What began as a routine call to the U.S. Department of Veteran Affairs soon became a veteran receiving awards and honors from his service and heroism during the Vietnam War in 1968.
Jerry Laney, information technology specialist with Marine Corps Logistics Command, served two tours in Vietnam in 1967 and 1969.
The awards included a Vietnam Service Medal with one Silver Star and three Bronze Stars, an Air Medal with the numeral 22 to account for his 675 hours in the air, a second award Meritorious Unit Commendation and a Republic of Vietnam Gallantry Cross with Palm Unit Citation.
Four decades after being honorably discharged from the U.S. Army, Laney sought medical compensation for his physical ailments.
“It is important for veterans to understand their rights and there is help for the younger guys who have been to Iraq and Afghanistan,” he said.
The calls began in 2005 after Laney was urged by an acquaintance to file the necessary claims to compensate him for diabetes.
As he went through the process at the Veteran Affairs hospital, there was a discrepancy with his paperwork on file and the information the hospital had was incomplete.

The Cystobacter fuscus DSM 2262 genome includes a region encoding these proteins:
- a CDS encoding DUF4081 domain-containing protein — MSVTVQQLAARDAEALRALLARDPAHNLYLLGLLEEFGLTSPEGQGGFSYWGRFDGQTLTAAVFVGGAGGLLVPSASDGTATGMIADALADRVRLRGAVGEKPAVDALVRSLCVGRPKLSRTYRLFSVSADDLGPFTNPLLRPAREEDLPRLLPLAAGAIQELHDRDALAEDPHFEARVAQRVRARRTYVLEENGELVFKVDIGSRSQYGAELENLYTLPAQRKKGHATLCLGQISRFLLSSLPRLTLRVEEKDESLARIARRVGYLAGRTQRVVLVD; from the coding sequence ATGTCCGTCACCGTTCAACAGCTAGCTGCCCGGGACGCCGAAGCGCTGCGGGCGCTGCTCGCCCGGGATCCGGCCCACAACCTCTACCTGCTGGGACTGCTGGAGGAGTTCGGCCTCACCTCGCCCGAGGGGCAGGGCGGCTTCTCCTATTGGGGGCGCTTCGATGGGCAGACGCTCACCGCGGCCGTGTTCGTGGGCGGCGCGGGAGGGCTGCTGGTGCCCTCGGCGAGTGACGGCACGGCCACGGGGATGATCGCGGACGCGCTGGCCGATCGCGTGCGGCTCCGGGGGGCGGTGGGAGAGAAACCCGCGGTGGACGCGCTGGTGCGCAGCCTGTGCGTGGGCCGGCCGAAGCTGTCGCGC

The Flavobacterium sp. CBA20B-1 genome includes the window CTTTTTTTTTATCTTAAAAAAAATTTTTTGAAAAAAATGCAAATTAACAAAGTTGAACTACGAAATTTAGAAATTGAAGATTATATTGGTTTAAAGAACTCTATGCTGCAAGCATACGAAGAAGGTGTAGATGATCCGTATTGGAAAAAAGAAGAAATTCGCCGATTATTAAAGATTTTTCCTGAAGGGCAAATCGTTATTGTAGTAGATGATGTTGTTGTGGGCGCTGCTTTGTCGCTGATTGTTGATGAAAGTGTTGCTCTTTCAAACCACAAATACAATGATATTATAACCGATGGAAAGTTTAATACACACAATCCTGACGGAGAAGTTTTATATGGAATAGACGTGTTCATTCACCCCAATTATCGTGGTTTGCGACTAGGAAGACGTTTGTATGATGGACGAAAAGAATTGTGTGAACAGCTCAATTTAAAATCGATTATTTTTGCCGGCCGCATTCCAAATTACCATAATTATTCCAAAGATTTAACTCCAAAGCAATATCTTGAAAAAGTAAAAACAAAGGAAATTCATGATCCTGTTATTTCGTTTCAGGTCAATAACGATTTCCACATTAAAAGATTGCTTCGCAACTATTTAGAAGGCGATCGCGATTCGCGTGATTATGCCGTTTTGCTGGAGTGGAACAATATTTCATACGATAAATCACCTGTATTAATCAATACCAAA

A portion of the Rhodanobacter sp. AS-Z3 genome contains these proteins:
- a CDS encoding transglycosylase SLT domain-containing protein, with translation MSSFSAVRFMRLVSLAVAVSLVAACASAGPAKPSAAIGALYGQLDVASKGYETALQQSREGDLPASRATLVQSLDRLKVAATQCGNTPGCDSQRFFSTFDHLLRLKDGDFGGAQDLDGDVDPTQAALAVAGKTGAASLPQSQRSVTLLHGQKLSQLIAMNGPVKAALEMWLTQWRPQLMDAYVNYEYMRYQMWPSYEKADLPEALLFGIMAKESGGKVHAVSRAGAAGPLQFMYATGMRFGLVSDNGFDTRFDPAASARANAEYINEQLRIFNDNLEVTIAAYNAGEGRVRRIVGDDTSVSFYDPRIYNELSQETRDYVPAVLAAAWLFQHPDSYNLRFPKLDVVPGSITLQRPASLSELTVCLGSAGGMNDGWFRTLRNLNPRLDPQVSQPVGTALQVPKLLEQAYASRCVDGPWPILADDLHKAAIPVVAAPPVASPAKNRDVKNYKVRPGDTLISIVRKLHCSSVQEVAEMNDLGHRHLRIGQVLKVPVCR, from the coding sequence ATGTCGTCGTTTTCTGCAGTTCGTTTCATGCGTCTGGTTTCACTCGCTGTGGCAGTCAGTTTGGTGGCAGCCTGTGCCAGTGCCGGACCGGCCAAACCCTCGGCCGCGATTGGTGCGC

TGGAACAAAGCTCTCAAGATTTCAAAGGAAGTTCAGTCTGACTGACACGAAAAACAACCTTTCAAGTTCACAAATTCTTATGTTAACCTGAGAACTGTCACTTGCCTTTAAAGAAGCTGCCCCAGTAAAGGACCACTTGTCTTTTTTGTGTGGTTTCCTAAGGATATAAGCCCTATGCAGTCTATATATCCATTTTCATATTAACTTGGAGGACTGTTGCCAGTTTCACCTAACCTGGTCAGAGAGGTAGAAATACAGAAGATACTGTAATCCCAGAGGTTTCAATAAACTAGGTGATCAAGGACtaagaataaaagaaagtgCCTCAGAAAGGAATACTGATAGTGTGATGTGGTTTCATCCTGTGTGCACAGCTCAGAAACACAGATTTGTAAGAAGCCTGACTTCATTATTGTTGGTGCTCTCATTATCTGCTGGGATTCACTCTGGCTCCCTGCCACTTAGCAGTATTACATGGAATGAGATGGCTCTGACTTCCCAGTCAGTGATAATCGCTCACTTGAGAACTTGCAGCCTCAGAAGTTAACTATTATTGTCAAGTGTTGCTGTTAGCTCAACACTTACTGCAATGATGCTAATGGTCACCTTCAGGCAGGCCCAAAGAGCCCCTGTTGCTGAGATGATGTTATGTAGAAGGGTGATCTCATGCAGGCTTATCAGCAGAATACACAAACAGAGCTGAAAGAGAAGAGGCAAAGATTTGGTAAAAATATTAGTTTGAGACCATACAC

Armed with the original copies of his DD-214 and flight logs from 42 years ago, Laney worked with the VA to rectify the discrepancy. He began the process to receive the necessary medical care for his physical ailments, as well as awards he was not aware he rated.
“Veterans need to be persistent with the (VA) in getting diagnosed and treated with everything they need,” Laney said.
Laney, who served as a high speed Morse code interceptor with the U.S. Army Security Agency, was assigned to the 330th Radio Research Group while in country. His mission involved spending significant periods of time in the air during armed conflicts as he intercepted and transmitted Morse code.
Article by Sgt. Brandon L. Saunders, Marine Corps Logistics Base Albany